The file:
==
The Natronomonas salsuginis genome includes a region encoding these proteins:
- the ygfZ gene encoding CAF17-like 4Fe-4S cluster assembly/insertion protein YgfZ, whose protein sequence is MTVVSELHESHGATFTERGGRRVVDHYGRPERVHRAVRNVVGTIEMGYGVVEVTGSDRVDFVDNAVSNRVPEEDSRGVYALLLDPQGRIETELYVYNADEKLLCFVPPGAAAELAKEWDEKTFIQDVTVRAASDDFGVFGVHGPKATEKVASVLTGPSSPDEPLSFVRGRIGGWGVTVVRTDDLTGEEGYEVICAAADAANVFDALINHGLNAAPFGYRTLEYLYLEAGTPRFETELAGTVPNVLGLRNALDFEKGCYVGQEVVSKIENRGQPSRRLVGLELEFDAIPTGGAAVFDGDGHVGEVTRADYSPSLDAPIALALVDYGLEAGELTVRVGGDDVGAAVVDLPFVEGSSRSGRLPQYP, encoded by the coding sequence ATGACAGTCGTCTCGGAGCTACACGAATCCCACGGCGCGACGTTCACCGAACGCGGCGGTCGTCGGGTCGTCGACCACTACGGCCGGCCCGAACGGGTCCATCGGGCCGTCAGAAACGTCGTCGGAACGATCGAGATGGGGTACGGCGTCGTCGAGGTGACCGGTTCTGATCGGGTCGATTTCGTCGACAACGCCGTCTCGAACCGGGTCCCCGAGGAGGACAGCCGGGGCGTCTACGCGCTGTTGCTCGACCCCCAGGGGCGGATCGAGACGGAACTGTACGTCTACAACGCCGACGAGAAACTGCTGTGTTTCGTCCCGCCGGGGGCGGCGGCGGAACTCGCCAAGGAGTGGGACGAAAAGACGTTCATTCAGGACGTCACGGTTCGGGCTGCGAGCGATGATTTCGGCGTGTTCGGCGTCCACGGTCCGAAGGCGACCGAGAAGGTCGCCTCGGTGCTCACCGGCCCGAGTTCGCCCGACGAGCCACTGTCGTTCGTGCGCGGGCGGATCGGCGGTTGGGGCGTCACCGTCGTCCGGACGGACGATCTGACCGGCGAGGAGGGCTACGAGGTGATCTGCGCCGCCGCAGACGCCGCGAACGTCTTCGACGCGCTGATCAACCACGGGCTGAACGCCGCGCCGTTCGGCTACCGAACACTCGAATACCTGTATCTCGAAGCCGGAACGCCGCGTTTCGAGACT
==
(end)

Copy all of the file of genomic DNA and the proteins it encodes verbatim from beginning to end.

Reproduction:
The Natronomonas salsuginis genome includes a region encoding these proteins:
- the ygfZ gene encoding CAF17-like 4Fe-4S cluster assembly/insertion protein YgfZ, whose protein sequence is MTVVSELHESHGATFTERGGRRVVDHYGRPERVHRAVRNVVGTIEMGYGVVEVTGSDRVDFVDNAVSNRVPEEDSRGVYALLLDPQGRIETELYVYNADEKLLCFVPPGAAAELAKEWDEKTFIQDVTVRAASDDFGVFGVHGPKATEKVASVLTGPSSPDEPLSFVRGRIGGWGVTVVRTDDLTGEEGYEVICAAADAANVFDALINHGLNAAPFGYRTLEYLYLEAGTPRFETELAGTVPNVLGLRNALDFEKGCYVGQEVVSKIENRGQPSRRLVGLELEFDAIPTGGAAVFDGDGHVGEVTRADYSPSLDAPIALALVDYGLEAGELTVRVGGDDVGAAVVDLPFVEGSSRSGRLPQYP, encoded by the coding sequence ATGACAGTCGTCTCGGAGCTACACGAATCCCACGGCGCGACGTTCACCGAACGCGGCGGTCGTCGGGTCGTCGACCACTACGGCCGGCCCGAACGGGTCCATCGGGCCGTCAGAAACGTCGTCGGAACGATCGAGATGGGGTACGGCGTCGTCGAGGTGACCGGTTCTGATCGGGTCGATTTCGTCGACAACGCCGTCTCGAACCGGGTCCCCGAGGAGGACAGCCGGGGCGTCTACGCGCTGTTGCTCGACCCCCAGGGGCGGATCGAGACGGAACTGTACGTCTACAACGCCGACGAGAAACTGCTGTGTTTCGTCCCGCCGGGGGCGGCGGCGGAACTCGCCAAGGAGTGGGACGAAAAGACGTTCATTCAGGACGTCACGGTTCGGGCTGCGAGCGATGATTTCGGCGTGTTCGGCGTCCACGGTCCGAAGGCGACCGAGAAGGTCGCCTCGGTGCTCACCGGCCCGAGTTCGCCCGACGAGCCACTGTCGTTCGTGCGCGGGCGGATCGGCGGTTGGGGCGTCACCGTCGTCCGGACGGACGATCTGACCGGCGAGGAGGGCTACGAGGTGATCTGCGCCGCCGCAGACGCCGCGAACGTCTTCGACGCGCTGATCAACCACGGGCTGAACGCCGCGCCGTTCGGCTACCGAACACTCGAATACCTGTATCTCGAAGCCGGAACGCCGCGTTTCGAGACT